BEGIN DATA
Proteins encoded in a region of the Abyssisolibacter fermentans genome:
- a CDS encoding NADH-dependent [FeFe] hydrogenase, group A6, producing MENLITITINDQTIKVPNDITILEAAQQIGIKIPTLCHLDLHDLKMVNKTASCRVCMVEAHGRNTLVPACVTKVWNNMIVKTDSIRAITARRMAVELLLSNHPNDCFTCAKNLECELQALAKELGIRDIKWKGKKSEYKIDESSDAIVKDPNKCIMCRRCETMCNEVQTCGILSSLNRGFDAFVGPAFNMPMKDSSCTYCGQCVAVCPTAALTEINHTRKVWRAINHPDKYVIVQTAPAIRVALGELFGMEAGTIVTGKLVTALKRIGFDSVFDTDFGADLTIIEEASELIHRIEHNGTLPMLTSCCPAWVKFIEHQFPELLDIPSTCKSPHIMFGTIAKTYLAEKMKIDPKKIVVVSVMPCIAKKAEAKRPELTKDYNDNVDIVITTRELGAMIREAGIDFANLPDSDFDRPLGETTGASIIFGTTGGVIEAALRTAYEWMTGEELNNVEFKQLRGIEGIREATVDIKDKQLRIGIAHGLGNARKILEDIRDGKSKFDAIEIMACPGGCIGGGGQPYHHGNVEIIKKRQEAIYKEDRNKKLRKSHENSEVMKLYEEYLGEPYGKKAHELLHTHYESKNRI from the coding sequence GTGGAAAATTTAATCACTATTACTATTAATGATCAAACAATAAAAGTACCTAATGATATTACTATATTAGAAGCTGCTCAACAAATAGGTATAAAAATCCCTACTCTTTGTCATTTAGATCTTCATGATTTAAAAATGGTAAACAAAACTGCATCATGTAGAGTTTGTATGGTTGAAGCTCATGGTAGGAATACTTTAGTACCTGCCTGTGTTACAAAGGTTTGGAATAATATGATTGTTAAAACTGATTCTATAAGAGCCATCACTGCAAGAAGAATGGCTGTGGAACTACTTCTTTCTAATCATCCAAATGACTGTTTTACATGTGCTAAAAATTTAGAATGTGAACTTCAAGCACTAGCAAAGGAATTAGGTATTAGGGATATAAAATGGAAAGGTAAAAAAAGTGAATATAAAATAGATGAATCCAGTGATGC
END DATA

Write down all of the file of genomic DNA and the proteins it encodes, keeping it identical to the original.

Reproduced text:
Proteins encoded in a region of the Abyssisolibacter fermentans genome:
- a CDS encoding NADH-dependent [FeFe] hydrogenase, group A6, producing MENLITITINDQTIKVPNDITILEAAQQIGIKIPTLCHLDLHDLKMVNKTASCRVCMVEAHGRNTLVPACVTKVWNNMIVKTDSIRAITARRMAVELLLSNHPNDCFTCAKNLECELQALAKELGIRDIKWKGKKSEYKIDESSDAIVKDPNKCIMCRRCETMCNEVQTCGILSSLNRGFDAFVGPAFNMPMKDSSCTYCGQCVAVCPTAALTEINHTRKVWRAINHPDKYVIVQTAPAIRVALGELFGMEAGTIVTGKLVTALKRIGFDSVFDTDFGADLTIIEEASELIHRIEHNGTLPMLTSCCPAWVKFIEHQFPELLDIPSTCKSPHIMFGTIAKTYLAEKMKIDPKKIVVVSVMPCIAKKAEAKRPELTKDYNDNVDIVITTRELGAMIREAGIDFANLPDSDFDRPLGETTGASIIFGTTGGVIEAALRTAYEWMTGEELNNVEFKQLRGIEGIREATVDIKDKQLRIGIAHGLGNARKILEDIRDGKSKFDAIEIMACPGGCIGGGGQPYHHGNVEIIKKRQEAIYKEDRNKKLRKSHENSEVMKLYEEYLGEPYGKKAHELLHTHYESKNRI from the coding sequence GTGGAAAATTTAATCACTATTACTATTAATGATCAAACAATAAAAGTACCTAATGATATTACTATATTAGAAGCTGCTCAACAAATAGGTATAAAAATCCCTACTCTTTGTCATTTAGATCTTCATGATTTAAAAATGGTAAACAAAACTGCATCATGTAGAGTTTGTATGGTTGAAGCTCATGGTAGGAATACTTTAGTACCTGCCTGTGTTACAAAGGTTTGGAATAATATGATTGTTAAAACTGATTCTATAAGAGCCATCACTGCAAGAAGAATGGCTGTGGAACTACTTCTTTCTAATCATCCAAATGACTGTTTTACATGTGCTAAAAATTTAGAATGTGAACTTCAAGCACTAGCAAAGGAATTAGGTATTAGGGATATAAAATGGAAAGGTAAAAAAAGTGAATATAAAATAGATGAATCCAGTGATGC